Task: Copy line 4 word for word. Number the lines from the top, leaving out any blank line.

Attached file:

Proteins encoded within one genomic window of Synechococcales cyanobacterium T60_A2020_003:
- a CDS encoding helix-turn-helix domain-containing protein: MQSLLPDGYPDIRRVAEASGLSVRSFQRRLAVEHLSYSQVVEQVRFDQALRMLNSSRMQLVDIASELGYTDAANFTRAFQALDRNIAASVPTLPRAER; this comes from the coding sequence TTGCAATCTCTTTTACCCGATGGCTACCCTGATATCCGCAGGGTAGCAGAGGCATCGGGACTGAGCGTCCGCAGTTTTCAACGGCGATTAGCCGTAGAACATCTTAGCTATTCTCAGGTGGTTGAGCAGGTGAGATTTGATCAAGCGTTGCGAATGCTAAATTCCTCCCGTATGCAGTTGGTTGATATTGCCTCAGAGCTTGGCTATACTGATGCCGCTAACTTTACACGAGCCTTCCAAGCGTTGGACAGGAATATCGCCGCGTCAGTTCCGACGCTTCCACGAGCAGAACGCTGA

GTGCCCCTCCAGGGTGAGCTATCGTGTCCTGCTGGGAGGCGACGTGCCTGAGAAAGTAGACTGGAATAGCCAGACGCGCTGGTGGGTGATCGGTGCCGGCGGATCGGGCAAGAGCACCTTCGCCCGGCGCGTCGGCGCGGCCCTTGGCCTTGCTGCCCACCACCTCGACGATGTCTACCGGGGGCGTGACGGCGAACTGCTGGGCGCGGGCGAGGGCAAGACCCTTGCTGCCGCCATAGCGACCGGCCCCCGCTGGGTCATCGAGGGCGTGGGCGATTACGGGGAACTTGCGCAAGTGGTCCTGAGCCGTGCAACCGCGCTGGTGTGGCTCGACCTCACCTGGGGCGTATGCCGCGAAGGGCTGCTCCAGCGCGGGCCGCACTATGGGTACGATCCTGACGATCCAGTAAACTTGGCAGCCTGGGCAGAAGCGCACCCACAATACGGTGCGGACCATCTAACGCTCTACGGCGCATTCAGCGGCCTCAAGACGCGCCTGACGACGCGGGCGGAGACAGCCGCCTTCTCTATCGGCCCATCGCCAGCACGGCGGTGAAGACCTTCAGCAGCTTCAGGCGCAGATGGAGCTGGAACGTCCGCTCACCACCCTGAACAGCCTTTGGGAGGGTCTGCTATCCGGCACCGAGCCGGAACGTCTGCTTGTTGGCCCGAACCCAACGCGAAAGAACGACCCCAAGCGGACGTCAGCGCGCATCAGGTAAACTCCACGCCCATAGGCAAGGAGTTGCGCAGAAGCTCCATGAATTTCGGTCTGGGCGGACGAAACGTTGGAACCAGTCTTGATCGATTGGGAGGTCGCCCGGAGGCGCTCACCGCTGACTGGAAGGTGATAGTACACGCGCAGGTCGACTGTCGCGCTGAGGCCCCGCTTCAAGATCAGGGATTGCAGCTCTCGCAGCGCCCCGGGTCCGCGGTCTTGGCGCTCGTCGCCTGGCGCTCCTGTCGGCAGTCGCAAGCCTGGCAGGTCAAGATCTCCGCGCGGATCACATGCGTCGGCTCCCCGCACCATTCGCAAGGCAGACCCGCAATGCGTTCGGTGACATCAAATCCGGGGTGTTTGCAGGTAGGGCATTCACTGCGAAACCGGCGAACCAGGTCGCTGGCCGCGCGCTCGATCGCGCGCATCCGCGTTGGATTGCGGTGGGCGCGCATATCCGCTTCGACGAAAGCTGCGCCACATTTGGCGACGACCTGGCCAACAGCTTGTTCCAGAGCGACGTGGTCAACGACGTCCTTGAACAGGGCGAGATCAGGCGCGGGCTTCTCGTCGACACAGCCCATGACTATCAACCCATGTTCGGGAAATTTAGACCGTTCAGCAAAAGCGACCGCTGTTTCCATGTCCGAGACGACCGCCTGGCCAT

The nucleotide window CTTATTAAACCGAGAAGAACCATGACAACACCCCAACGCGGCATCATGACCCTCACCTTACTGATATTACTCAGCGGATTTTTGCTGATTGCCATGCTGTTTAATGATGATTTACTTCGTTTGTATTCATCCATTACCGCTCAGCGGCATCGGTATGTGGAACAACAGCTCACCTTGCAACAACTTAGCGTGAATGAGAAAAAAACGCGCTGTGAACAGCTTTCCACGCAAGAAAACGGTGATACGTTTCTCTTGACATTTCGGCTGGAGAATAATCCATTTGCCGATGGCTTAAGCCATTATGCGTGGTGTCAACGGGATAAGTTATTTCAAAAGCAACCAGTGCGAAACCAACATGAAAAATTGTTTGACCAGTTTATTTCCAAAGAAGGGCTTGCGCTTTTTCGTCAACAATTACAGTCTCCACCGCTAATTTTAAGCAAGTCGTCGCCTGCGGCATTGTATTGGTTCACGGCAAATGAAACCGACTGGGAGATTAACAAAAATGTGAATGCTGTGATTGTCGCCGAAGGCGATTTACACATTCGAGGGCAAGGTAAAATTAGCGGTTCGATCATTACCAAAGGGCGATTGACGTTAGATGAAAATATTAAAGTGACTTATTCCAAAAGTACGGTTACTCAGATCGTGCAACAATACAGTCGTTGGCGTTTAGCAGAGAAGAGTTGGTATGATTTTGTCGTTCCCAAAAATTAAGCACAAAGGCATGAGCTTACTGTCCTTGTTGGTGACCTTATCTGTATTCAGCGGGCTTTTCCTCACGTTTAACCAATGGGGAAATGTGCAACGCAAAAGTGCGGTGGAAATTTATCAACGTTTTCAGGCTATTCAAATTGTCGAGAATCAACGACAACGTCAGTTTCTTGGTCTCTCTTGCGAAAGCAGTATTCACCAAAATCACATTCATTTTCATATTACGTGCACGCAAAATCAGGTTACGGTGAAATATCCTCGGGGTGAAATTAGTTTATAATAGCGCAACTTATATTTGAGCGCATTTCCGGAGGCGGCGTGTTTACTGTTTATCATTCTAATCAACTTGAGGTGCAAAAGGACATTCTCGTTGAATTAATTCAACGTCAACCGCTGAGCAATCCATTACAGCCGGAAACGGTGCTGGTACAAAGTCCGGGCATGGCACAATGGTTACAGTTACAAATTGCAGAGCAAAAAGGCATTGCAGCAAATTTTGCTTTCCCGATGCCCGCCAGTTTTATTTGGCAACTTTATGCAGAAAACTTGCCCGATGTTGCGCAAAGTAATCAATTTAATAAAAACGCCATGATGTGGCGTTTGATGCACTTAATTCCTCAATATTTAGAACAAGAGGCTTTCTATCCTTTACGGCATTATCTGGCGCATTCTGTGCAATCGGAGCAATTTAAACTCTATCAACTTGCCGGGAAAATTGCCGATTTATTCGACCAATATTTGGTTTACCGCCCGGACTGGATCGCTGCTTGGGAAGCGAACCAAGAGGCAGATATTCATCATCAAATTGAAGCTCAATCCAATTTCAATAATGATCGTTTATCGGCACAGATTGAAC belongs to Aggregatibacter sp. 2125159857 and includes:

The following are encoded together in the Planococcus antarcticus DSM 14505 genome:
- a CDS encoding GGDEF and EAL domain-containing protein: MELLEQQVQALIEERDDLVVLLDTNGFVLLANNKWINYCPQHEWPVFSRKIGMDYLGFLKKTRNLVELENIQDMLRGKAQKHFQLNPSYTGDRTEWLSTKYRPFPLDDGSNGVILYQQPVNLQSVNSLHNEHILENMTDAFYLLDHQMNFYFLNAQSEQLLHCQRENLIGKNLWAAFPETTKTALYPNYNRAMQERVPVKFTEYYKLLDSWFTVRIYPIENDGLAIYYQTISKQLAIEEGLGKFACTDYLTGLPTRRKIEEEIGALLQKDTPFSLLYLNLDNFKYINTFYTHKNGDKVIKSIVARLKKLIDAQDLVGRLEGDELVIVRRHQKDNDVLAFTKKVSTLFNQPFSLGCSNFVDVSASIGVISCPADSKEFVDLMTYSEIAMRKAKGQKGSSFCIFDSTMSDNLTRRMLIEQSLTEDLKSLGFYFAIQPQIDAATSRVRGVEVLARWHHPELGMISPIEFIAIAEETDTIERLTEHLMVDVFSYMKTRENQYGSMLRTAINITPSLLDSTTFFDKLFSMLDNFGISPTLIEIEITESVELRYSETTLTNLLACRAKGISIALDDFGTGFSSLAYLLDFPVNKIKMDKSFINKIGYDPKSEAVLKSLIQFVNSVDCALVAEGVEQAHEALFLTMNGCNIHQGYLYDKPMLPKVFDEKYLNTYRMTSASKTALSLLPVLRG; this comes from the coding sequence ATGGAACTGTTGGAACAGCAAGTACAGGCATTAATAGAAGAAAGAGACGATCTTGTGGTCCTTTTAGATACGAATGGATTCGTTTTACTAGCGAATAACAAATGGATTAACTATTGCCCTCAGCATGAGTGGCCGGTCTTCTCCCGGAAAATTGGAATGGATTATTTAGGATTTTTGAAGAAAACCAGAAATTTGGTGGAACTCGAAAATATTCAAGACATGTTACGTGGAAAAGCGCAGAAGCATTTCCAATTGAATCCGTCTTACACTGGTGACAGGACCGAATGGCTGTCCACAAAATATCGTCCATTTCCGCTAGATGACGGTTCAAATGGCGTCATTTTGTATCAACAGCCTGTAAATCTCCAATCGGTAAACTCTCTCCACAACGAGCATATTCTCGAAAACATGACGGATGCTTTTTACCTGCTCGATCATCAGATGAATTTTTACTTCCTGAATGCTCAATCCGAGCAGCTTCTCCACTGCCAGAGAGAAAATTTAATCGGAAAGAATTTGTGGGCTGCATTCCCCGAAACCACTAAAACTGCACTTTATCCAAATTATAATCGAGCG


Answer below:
The nucleotide window CTTATTAAACCGAGAAGAACCATGACAACACCCCAACGCGGCATCATGACCCTCACCTTACTGATATTACTCAGCGGATTTTTGCTGATTGCCATGCTGTTTAATGATGATTTACTTCGTTTGTATTCATCCATTACCGCTCAGCGGCATCGGTATGTGGAACAACAGCTCACCTTGCAACAACTTAGCGTGAATGAGAAAAAAACGCGCTGTGAACAGCTTTCCACGCAAGAAAACGGTGATACGTTTCTCTTGACATTTCGGCTGGAGAATAATCCATTTGCCGATGGCTTAAGCCATTATGCGTGGTGTCAACGGGATAAGTTATTTCAAAAGCAACCAGTGCGAAACCAACATGAAAAATTGTTTGACCAGTTTATTTCCAAAGAAGGGCTTGCGCTTTTTCGTCAACAATTACAGTCTCCACCGCTAATTTTAAGCAAGTCGTCGCCTGCGGCATTGTATTGGTTCACGGCAAATGAAACCGACTGGGAGATTAACAAAAATGTGAATGCTGTGATTGTCGCCGAAGGCGATTTACACATTCGAGGGCAAGGTAAAATTAGCGGTTCGATCATTACCAAAGGGCGATTGACGTTAGATGAAAATATTAAAGTGACTTATTCCAAAAGTACGGTTACTCAGATCGTGCAACAATACAGTCGTTGGCGTTTAGCAGAGAAGAGTTGGTATGATTTTGTCGTTCCCAAAAATTAAGCACAAAGGCATGAGCTTACTGTCCTTGTTGGTGACCTTATCTGTATTCAGCGGGCTTTTCCTCACGTTTAACCAATGGGGAAATGTGCAACGCAAAAGTGCGGTGGAAATTTATCAACGTTTTCAGGCTATTCAAATTGTCGAGAATCAACGACAACGTCAGTTTCTTGGTCTCTCTTGCGAAAGCAGTATTCACCAAAATCACATTCATTTTCATATTACGTGCACGCAAAATCAGGTTACGGTGAAATATCCTCGGGGTGAAATTAGTTTATAATAGCGCAACTTATATTTGAGCGCATTTCCGGAGGCGGCGTGTTTACTGTTTATCATTCTAATCAACTTGAGGTGCAAAAGGACATTCTCGTTGAATTAATTCAACGTCAACCGCTGAGCAATCCATTACAGCCGGAAACGGTGCTGGTACAAAGTCCGGGCATGGCACAATGGTTACAGTTACAAATTGCAGAGCAAAAAGGCATTGCAGCAAATTTTGCTTTCCCGATGCCCGCCAGTTTTATTTGGCAACTTTATGCAGAAAACTTGCCCGATGTTGCGCAAAGTAATCAATTTAATAAAAACGCCATGATGTGGCGTTTGATGCACTTAATTCCTCAATATTTAGAACAAGAGGCTTTCTATCCTTTACGGCATTATCTGGCGCATTCTGTGCAATCGGAGCAATTTAAACTCTATCAACTTGCCGGGAAAATTGCCGATTTATTCGACCAATATTTGGTTTACCGCCCGGACTGGATCGCTGCTTGGGAAGCGAACCAAGAGGCAGATATTCATCATCAAATTGAAGCTCAATCCAATTTCAATAATGATCGTTTATCGGCACAGATTGAAC belongs to Aggregatibacter sp. 2125159857 and includes: